One of my customers asked me how to source control and deploy their SQL Server Agent Jobs. I spent some time figuring it out this morning. This is what I learned.
Part 1 – Scripting out a job
First, we need to script out the job. To test this I created a test job on my machine using SQL Server Management Studio (SSMS):
Then I tried scripting it out from SSMS as a DROP and CREATE:
The resulting script could be used to drop and create the job. However there are two issues:
- The job history is deleted – which could be annoying for troubleshooting:
- The script may only works once, because on some versions of SQL the DROP statement uses the @job_id parameter. Each time the job is recreated the job ID changes. Hence, the script only works the first time you run it:
These issues can be fixed/mitigated by updating the default script generated by SSMS as follows:
- Using the @delete_history=0 parameter in drop statement. Unfortunately, the history will still not be visible in the SSMS GUI (I can’t see a way to fix this). However, the history will be persisted in the sysjobhistory table in the msdb database. This means that your team will need to get used to looking up the job history data from here instead of the wizard in SSMS. You probably also want to make sure you have appropriate backup processes for msdb:
- Changing the auto generated script to use the @job_name parameter instead of the @job_id parameter. This will make the script re-runnable because job_name will be consistent, where job_id changes each time you run the script.
I’ve shared a full example of a .sql script that you can look at in more detail here:
Feel free to run this against a test/dev server multiple times. You should observe the same behaviour as I have.
Part 2 – Scripting out *ALL THE JOBS*
Going through SSMS and scripting out all the jobs 1 by 1 is likely to be a pain in the ass. Boring, repetitive, slow, error prone. No-one wants that job. So I tried to figure out a nice way to automate it. In my research I came across this blog post. (Thank you Phil Factor (b|t) – you are awesome!):
It includes a PowerShell script that you can run against a list of servers and it will script out a whole bunch of server objects – not just Agent Jobs, but also Triggers, Backup Devices, Linked Servers, Logins, User-Defined Messages, Alerts, Operators, Shared Schedules, Proxy Accounts and Target Servers.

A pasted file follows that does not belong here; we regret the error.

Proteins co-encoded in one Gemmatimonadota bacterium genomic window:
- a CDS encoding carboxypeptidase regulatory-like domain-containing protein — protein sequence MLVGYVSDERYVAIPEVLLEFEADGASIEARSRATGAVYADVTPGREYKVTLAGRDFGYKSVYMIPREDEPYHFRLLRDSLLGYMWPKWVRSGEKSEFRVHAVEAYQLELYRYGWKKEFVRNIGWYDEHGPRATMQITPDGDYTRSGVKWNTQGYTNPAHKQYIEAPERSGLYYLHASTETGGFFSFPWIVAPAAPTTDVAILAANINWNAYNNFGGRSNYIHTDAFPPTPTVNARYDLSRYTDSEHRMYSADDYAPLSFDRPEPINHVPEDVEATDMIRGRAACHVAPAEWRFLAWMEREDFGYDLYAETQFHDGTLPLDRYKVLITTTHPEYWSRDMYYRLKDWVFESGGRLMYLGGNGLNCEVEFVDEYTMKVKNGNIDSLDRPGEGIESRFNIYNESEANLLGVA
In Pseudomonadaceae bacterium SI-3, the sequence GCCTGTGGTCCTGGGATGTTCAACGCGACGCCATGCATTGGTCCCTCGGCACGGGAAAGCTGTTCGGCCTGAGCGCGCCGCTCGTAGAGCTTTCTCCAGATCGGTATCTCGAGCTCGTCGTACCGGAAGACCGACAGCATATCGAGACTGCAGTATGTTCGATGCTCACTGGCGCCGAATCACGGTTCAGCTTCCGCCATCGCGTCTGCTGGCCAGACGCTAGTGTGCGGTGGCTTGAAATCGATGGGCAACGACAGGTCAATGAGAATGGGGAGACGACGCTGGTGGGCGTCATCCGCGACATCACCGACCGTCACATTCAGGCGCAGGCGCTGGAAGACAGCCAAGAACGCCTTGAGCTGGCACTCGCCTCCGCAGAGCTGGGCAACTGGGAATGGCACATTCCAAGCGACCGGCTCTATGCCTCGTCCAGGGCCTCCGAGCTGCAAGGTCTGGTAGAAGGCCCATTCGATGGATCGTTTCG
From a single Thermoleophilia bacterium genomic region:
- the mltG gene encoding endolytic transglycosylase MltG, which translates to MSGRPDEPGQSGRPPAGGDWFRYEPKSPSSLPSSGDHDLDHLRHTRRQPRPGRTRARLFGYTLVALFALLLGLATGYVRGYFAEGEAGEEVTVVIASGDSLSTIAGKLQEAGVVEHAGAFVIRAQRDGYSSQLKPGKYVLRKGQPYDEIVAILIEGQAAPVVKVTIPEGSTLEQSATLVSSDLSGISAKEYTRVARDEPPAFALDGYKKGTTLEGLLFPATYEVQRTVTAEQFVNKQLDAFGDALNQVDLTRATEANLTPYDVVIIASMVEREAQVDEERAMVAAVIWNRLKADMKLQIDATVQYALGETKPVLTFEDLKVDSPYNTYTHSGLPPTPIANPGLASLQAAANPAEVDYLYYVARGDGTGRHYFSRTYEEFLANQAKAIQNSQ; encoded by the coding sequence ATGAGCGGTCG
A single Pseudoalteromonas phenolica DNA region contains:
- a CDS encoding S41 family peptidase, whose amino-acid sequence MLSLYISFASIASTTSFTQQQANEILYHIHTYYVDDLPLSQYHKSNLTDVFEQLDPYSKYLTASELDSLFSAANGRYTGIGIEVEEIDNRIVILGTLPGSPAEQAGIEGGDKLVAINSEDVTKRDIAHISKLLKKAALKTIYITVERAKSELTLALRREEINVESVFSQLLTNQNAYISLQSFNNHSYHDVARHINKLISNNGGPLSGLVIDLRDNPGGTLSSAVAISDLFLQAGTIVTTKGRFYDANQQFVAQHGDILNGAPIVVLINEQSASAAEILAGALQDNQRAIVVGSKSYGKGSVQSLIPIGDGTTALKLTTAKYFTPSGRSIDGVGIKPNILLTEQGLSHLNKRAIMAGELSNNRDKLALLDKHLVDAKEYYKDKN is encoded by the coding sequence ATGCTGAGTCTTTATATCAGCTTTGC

I ran this on my machine, and after a bit of head scratching I got it working. It was lightning fast:
The agent job scripts will still need tweaking to make sure that each one uses the appropriate @delete_history=0 and @job_name parameters, but regardless, this script should save a significant amount of time and risk.
I’ve not spent any time looking at the scripts that were generated for other sorts of server objects (Linked Servers, Logins etc), but it seems there is plenty of opportunity to do something similar for those too. Phil Factor talks about each object in more detail in his post. Thanks Phil!
Part 3 – Deploying *ALL THE JOBS*
This bit I have not tested, but I’m pretty confident it will work.
Basically, we need to put all the SQL Agent Job .sql scripts into a git repo. Then we need a PowerShell script that executes each .sql script against the necessary target databases. If you use SSDT, you might prefer to use a post deployment script to do this. That bit should be reasonably straight forward. I’ll leave that as a task for the user since I’m short on time.
You probably want to put some thought into whether your agent jobs are scoped to a particular database, general server admin for a specific server, or whether you want them to be standardised across many servers since this may affect where you choose to put your jobs ion source control and on what schedule you want to deploy them.
Of course, it goes without saying, that deployment from source control should be automated and the source controlled version of the job is God. Any manual fixes to jobs on your estate should be reverted to the source control version on a regular basis. If you want to update the job – you have to do it through source control. The only way to enforce that behaviour, is to enforce that behaviour. The manual production hackers will soon get the message if all their manual hacks keep dissappearing! 😛
Edit: Another Gotcha!
Following completing the PoC above for my customer, I started to script out all their agent jobs using this process. Their agent jobs it includes the UID of the job schedule. This causes various problems, that are well articulated in this blog post by Chris Sommer (b|t):